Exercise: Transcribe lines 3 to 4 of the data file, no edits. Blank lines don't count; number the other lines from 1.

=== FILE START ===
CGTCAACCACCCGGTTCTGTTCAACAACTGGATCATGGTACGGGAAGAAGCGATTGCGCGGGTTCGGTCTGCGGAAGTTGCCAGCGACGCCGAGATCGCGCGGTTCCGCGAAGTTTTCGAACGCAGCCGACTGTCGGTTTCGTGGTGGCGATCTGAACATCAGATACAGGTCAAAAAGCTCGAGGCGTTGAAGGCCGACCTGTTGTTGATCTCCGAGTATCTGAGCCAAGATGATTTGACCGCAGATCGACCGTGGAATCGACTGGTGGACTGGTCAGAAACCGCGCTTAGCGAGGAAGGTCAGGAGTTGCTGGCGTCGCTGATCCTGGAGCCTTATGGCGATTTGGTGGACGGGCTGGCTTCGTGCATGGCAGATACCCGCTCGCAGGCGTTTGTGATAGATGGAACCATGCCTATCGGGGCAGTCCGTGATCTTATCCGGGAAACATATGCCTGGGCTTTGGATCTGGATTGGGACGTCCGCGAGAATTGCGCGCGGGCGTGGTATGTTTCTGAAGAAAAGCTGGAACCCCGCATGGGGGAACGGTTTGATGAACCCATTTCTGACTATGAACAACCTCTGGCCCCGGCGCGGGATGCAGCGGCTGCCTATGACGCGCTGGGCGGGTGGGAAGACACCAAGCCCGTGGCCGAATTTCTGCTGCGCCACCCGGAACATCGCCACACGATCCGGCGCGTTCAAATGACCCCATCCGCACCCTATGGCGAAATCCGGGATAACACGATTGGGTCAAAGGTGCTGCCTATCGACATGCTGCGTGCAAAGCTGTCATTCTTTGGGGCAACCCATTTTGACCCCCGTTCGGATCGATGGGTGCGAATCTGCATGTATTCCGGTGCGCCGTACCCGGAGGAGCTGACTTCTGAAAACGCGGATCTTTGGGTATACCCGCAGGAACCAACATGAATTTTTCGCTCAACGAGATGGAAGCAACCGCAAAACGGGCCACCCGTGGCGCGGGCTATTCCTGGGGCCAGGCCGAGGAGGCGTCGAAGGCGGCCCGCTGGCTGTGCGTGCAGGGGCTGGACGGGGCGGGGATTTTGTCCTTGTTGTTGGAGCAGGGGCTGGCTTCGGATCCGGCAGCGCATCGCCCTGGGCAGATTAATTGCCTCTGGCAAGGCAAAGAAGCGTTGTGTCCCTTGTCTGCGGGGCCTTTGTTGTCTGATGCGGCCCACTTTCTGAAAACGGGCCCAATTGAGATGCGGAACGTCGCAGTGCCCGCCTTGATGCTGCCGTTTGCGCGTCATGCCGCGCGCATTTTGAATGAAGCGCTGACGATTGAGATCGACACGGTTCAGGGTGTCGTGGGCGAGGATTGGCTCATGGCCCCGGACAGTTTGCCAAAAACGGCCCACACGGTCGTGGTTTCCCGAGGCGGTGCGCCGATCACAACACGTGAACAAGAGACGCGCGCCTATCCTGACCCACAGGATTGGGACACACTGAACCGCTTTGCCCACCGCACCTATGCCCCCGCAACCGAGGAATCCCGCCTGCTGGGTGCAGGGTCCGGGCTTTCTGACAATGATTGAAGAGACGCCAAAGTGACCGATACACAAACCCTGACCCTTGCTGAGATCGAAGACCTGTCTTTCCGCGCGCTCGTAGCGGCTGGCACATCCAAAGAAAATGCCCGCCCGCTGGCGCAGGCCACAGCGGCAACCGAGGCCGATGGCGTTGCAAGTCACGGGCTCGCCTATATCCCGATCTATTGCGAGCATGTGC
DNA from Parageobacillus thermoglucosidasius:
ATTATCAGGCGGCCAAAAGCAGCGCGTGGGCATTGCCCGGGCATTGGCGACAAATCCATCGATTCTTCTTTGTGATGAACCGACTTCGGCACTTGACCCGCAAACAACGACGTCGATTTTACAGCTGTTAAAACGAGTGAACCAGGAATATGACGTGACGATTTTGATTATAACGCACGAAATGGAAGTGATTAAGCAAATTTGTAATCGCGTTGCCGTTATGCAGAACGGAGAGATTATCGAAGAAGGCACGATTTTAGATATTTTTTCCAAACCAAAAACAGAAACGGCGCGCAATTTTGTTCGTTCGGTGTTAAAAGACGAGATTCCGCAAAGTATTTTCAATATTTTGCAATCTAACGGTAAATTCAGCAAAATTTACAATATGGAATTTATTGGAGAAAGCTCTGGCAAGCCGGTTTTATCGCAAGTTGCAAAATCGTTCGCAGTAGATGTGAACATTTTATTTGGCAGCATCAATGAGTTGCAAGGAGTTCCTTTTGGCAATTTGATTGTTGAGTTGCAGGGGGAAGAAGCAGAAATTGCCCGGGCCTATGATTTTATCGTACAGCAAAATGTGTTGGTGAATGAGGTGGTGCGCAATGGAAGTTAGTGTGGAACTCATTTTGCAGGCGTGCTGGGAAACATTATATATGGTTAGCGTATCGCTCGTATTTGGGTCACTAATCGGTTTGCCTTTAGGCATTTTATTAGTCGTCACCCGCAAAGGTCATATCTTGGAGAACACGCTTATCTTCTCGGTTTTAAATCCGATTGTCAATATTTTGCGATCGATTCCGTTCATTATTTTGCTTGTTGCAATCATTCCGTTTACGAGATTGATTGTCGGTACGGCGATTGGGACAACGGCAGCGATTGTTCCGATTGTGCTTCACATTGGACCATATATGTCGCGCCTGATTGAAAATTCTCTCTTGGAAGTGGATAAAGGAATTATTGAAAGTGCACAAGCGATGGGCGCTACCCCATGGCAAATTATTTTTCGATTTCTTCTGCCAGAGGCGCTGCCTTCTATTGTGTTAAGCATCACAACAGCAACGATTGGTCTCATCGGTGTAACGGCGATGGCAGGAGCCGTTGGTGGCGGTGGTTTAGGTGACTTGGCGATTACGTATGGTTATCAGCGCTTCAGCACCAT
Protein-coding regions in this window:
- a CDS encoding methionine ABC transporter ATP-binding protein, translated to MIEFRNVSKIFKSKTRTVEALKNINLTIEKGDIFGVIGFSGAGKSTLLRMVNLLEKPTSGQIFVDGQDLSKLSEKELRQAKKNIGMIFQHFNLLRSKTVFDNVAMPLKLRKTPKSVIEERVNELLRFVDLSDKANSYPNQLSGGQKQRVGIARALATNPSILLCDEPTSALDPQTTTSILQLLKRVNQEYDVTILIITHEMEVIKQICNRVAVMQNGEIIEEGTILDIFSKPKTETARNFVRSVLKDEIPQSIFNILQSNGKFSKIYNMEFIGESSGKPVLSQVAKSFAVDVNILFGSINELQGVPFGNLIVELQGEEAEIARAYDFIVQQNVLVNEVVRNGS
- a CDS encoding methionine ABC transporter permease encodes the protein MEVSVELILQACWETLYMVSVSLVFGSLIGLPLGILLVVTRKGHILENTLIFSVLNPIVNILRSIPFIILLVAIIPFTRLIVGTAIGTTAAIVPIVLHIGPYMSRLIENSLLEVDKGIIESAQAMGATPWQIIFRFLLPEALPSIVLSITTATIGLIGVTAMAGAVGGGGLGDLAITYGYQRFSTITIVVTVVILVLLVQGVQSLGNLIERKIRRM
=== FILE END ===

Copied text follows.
ATTATCAGGCGGCCAAAAGCAGCGCGTGGGCATTGCCCGGGCATTGGCGACAAATCCATCGATTCTTCTTTGTGATGAACCGACTTCGGCACTTGACCCGCAAACAACGACGTCGATTTTACAGCTGTTAAAACGAGTGAACCAGGAATATGACGTGACGATTTTGATTATAACGCACGAAATGGAAGTGATTAAGCAAATTTGTAATCGCGTTGCCGTTATGCAGAACGGAGAGATTATCGAAGAAGGCACGATTTTAGATATTTTTTCCAAACCAAAAACAGAAACGGCGCGCAATTTTGTTCGTTCGGTGTTAAAAGACGAGATTCCGCAAAGTATTTTCAATATTTTGCAATCTAACGGTAAATTCAGCAAAATTTACAATATGGAATTTATTGGAGAAAGCTCTGGCAAGCCGGTTTTATCGCAAGTTGCAAAATCGTTCGCAGTAGATGTGAACATTTTATTTGGCAGCATCAATGAGTTGCAAGGAGTTCCTTTTGGCAATTTGATTGTTGAGTTGCAGGGGGAAGAAGCAGAAATTGCCCGGGCCTATGATTTTATCGTACAGCAAAATGTGTTGGTGAATGAGGTGGTGCGCAATGGAAGTTAGTGTGGAACTCATTTTGCAGGCGTGCTGGGAAACATTATATATGGTTAGCGTATCGCTCGTATTTGGGTCACTAATCGGTTTGCCTTTAGGCATTTTATTAGTCGTCACCCGCAAAGGTCATATCTTGGAGAACACGCTTATCTTCTCGGTTTTAAATCCGATTGTCAATATTTTGCGATCGATTCCGTTCATTATTTTGCTTGTTGCAATCATTCCGTTTACGAGATTGATTGTCGGTACGGCGATTGGGACAACGGCAGCGATTGTTCCGATTGTGCTTCACATTGGACCATATATGTCGCGCCTGATTGAAAATTCTCTCTTGGAAGTGGATAAAGGAATTATTGAAAGTGCACAAGCGATGGGCGCTACCCCATGGCAAATTATTTTTCGATTTCTTCTGCCAGAGGCGCTGCCTTCTATTGTGTTAAGCATCACAACAGCAACGATTGGTCTCATCGGTGTAACGGCGATGGCAGGAGCCGTTGGTGGCGGTGGTTTAGGTGACTTGGCGATTACGTATGGTTATCAGCGCTTCAGCACCAT
Protein-coding regions in this window: